In my last post, Eat or be Eaten – IT Transformation UnderwayI discussed the transformation IT as we know it is undergoing. Last week I had the opportunity to listen to my good friend Eveline Oehrlich of Forresterpresent Reboot Service Management as hosted by ITSM Academy, confirming many of the discussion points from my previous post and had me thinking about my next series of posts.

The IT is being dropped by more and more folks in the industry and ITIL is being discussed less and less due to negative feelings surrounding it.  Business has reached the point of frustration hearing too much about IT, technology silos and processes at the same time the market has opened up with new buying options removing the perceived lack of competion IT has enjoyed for so long.

I initially was going to start this series with Why Business Service Management, however, after last week’s discussion led by Eveline, I also agree, to shed the IT and business delineations of the past. Now I ask myself what is it we need to focus on? Why is this transformation underway? The answer had hit me quite easily earlier this year, it’s simple. At the end of the day we need to answer a couple of simple questions:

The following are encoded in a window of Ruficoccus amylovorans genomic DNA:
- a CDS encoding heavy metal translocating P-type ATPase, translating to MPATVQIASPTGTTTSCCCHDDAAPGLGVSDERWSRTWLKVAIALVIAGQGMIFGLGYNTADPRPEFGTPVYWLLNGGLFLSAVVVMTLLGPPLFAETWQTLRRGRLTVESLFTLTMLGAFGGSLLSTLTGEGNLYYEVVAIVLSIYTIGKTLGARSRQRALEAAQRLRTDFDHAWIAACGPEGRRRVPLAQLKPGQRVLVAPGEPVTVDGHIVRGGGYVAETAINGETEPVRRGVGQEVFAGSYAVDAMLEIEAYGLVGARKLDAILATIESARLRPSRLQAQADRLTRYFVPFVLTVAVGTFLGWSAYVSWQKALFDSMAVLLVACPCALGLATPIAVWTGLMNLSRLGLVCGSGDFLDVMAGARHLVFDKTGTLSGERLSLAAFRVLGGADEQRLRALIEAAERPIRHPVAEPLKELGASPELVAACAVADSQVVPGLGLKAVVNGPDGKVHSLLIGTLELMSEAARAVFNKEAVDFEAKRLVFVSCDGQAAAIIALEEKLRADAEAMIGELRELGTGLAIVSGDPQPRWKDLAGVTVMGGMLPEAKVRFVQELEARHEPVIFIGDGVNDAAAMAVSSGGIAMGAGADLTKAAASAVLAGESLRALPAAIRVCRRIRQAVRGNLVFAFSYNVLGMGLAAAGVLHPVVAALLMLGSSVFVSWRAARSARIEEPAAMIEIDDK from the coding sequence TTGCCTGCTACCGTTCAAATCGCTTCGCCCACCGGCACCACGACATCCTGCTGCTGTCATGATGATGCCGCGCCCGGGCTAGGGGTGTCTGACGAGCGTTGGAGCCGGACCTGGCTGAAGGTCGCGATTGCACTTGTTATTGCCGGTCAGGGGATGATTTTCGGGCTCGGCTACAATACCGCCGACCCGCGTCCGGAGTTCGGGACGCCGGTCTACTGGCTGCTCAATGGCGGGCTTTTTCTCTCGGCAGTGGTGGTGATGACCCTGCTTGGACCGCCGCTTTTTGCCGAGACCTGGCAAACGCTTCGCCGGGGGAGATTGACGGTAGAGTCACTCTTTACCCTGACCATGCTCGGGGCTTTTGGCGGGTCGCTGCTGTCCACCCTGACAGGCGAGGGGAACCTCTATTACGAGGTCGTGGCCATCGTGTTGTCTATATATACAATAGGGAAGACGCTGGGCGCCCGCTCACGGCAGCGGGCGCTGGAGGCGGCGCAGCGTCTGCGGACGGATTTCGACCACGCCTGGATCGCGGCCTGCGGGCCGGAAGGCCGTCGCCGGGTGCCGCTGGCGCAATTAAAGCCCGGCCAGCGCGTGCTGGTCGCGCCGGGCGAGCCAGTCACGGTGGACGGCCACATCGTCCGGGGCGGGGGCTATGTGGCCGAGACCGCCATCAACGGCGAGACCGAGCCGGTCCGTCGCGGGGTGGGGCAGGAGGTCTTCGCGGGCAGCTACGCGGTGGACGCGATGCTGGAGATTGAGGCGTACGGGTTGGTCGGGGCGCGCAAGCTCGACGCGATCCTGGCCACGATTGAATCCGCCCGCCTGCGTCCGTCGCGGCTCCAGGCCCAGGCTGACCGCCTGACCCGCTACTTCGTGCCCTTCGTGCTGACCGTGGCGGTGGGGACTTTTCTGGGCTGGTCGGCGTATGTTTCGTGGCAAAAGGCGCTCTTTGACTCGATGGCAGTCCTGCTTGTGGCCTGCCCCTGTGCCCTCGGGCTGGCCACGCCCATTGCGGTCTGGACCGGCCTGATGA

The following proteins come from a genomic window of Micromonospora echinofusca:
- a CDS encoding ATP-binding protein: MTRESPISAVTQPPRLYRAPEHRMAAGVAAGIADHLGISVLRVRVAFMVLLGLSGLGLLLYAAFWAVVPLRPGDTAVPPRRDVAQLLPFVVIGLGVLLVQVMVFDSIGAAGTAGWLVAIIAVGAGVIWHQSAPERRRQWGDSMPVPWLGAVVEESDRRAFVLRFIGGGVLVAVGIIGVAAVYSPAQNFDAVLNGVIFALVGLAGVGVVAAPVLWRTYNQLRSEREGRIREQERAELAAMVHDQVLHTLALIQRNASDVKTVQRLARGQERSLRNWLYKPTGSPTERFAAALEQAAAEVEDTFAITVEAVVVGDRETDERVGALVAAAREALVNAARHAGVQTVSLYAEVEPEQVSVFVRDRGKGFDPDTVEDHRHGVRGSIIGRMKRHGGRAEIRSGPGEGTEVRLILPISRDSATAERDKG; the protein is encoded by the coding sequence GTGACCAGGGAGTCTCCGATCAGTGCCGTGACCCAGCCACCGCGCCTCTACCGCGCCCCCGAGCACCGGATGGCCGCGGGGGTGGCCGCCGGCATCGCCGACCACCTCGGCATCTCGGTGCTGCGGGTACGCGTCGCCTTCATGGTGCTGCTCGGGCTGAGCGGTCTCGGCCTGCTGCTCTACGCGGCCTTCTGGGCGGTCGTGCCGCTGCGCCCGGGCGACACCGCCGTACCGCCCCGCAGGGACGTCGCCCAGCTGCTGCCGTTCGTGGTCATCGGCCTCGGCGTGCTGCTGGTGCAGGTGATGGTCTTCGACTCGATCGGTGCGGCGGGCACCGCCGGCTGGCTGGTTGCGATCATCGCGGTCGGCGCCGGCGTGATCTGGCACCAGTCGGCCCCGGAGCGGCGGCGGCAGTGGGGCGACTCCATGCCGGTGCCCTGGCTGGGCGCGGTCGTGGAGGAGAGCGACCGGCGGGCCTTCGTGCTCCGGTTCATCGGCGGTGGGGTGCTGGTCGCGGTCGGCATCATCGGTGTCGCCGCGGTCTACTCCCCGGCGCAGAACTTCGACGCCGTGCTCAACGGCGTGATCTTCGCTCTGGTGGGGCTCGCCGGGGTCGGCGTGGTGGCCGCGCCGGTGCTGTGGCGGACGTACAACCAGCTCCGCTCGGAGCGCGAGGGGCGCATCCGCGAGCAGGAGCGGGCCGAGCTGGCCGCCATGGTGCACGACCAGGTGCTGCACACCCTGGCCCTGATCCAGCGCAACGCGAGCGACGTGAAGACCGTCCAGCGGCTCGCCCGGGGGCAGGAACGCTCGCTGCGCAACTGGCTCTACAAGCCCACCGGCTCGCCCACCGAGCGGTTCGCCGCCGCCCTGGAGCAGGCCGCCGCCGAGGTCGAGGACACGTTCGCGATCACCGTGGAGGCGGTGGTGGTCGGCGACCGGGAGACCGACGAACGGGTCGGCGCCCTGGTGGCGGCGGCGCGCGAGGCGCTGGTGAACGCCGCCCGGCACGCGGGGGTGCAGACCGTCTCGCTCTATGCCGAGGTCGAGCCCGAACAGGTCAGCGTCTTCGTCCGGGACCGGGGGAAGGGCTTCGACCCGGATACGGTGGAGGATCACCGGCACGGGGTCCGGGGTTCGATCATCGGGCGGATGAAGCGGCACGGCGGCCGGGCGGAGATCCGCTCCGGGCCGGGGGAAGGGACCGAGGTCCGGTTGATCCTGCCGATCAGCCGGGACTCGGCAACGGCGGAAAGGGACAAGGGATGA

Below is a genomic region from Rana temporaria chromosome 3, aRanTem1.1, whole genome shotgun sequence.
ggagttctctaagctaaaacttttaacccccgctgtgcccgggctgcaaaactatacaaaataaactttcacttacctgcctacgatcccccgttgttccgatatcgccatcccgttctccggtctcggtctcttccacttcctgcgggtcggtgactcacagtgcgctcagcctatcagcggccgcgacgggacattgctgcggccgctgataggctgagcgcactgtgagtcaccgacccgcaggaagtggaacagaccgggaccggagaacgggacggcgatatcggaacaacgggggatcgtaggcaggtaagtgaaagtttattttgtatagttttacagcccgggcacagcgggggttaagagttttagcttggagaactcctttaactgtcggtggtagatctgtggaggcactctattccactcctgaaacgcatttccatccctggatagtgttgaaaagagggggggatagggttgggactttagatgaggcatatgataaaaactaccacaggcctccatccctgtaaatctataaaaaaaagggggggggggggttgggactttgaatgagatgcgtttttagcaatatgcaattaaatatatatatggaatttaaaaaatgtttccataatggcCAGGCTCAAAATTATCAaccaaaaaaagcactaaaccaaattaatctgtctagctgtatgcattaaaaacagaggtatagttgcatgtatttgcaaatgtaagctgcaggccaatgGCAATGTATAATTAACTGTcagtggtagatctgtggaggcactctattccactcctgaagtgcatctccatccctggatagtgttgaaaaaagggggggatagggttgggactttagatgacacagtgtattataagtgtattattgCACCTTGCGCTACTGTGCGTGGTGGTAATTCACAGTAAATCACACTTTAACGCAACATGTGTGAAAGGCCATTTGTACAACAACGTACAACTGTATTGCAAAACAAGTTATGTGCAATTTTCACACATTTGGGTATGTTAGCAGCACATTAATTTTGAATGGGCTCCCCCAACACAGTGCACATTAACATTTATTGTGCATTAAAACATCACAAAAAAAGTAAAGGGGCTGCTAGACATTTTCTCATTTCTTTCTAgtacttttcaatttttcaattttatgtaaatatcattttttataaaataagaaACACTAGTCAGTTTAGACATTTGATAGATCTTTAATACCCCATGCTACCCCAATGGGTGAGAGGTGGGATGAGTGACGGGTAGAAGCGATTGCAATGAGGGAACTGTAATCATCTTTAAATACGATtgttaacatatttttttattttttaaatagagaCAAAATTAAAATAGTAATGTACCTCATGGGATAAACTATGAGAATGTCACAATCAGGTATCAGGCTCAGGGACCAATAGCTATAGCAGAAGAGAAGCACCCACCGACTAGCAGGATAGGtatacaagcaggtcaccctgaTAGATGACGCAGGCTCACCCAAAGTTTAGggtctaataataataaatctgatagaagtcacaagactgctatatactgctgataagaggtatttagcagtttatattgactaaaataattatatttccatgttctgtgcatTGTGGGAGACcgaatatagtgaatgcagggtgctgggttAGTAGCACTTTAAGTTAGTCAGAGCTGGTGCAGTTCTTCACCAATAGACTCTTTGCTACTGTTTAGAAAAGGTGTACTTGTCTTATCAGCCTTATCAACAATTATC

• Are we open for business?
  • How are we performing?
  • What is our current level of risk?
  • Are we operating efficiently?

These are the questions at the crux of this transformation into a center of innovation driving the business and a small operation managing the commodity as efficiently as possible. In slide 7 of Eveline’s deck, she discussed how technology demand is up even with declining revenues because organizations see the power that technology can bring their organization. There are 3 facets to this: Demand for technology, Growth of revenue and Decline of costs. The next few slides and discussion supported a complex environment, self service and support of technology and technology savvy workforce. The technology is moving to the business with the business buying their way into a center of innovation, leaving old IT to commoditize and operate the legacy. The credibility gap between the technology savvy business and the current IT organization is growing and thus the shift empowered by new, easy buying options.